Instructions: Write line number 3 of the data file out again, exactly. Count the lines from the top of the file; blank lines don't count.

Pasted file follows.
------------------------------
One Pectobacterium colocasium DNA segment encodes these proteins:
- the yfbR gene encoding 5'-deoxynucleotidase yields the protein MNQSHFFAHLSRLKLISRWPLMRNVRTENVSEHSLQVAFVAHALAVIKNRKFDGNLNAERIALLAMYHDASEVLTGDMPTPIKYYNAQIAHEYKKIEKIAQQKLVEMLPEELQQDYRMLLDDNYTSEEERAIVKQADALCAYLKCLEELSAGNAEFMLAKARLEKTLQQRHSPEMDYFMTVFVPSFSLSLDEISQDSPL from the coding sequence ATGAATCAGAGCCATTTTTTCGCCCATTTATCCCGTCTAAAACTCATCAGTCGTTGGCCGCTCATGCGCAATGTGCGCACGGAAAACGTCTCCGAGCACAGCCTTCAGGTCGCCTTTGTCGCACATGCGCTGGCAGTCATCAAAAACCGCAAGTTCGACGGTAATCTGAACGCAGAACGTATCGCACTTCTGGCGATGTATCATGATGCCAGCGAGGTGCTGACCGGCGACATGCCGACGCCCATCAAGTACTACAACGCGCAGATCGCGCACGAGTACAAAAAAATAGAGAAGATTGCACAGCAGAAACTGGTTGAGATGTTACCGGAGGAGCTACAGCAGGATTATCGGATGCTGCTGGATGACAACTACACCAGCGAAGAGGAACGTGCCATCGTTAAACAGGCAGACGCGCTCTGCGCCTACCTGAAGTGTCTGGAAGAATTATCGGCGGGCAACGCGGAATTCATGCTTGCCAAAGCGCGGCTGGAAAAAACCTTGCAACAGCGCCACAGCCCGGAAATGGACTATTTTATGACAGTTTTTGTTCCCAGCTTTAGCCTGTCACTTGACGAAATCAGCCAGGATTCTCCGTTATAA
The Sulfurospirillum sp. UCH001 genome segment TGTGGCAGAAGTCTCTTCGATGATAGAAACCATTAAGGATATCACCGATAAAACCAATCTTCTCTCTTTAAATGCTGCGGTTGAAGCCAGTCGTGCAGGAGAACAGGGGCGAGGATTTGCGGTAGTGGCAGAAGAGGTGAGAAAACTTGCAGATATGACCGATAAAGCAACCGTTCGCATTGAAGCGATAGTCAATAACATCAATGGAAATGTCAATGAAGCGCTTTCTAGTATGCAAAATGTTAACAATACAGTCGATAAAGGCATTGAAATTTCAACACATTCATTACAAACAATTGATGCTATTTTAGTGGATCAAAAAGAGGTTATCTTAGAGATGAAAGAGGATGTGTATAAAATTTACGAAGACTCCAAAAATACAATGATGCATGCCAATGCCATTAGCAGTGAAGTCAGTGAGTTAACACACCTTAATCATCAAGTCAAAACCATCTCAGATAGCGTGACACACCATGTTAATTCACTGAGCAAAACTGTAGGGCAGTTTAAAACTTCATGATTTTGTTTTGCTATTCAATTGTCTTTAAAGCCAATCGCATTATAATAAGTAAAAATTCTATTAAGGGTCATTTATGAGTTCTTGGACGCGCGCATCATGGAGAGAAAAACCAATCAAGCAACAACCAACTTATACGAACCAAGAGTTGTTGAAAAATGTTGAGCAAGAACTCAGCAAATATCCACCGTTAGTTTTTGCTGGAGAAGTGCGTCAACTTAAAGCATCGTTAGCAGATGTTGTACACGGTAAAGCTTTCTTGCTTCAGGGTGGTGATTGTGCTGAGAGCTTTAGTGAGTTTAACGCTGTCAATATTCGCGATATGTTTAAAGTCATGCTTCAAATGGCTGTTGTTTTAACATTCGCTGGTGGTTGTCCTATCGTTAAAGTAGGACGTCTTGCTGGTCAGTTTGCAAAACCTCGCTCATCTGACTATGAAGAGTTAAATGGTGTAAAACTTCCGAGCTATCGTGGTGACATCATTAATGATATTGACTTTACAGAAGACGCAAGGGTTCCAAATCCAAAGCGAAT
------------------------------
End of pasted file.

The Sulfurospirillum sp. UCH001 genome segment TGTGGCAGAAGTCTCTTCGATGATAGAAACCATTAAGGATATCACCGATAAAACCAATCTTCTCTCTTTAAATGCTGCGGTTGAAGCCAGTCGTGCAGGAGAACAGGGGCGAGGATTTGCGGTAGTGGCAGAAGAGGTGAGAAAACTTGCAGATATGACCGATAAAGCAACCGTTCGCATTGAAGCGATAGTCAATAACATCAATGGAAATGTCAATGAAGCGCTTTCTAGTATGCAAAATGTTAACAATACAGTCGATAAAGGCATTGAAATTTCAACACATTCATTACAAACAATTGATGCTATTTTAGTGGATCAAAAAGAGGTTATCTTAGAGATGAAAGAGGATGTGTATAAAATTTACGAAGACTCCAAAAATACAATGATGCATGCCAATGCCATTAGCAGTGAAGTCAGTGAGTTAACACACCTTAATCATCAAGTCAAAACCATCTCAGATAGCGTGACACACCATGTTAATTCACTGAGCAAAACTGTAGGGCAGTTTAAAACTTCATGATTTTGTTTTGCTATTCAATTGTCTTTAAAGCCAATCGCATTATAATAAGTAAAAATTCTATTAAGGGTCATTTATGAGTTCTTGGACGCGCGCATCATGGAGAGAAAAACCAATCAAGCAACAACCAACTTATACGAACCAAGAGTTGTTGAAAAATGTTGAGCAAGAACTCAGCAAATATCCACCGTTAGTTTTTGCTGGAGAAGTGCGTCAACTTAAAGCATCGTTAGCAGATGTTGTACACGGTAAAGCTTTCTTGCTTCAGGGTGGTGATTGTGCTGAGAGCTTTAGTGAGTTTAACGCTGTCAATATTCGCGATATGTTTAAAGTCATGCTTCAAATGGCTGTTGTTTTAACATTCGCTGGTGGTTGTCCTATCGTTAAAGTAGGACGTCTTGCTGGTCAGTTTGCAAAACCTCGCTCATCTGACTATGAAGAGTTAAATGGTGTAAAACTTCCGAGCTATCGTGGTGACATCATTAATGATATTGACTTTACAGAAGACGCAAGGGTTCCAAATCCAAAGCGAAT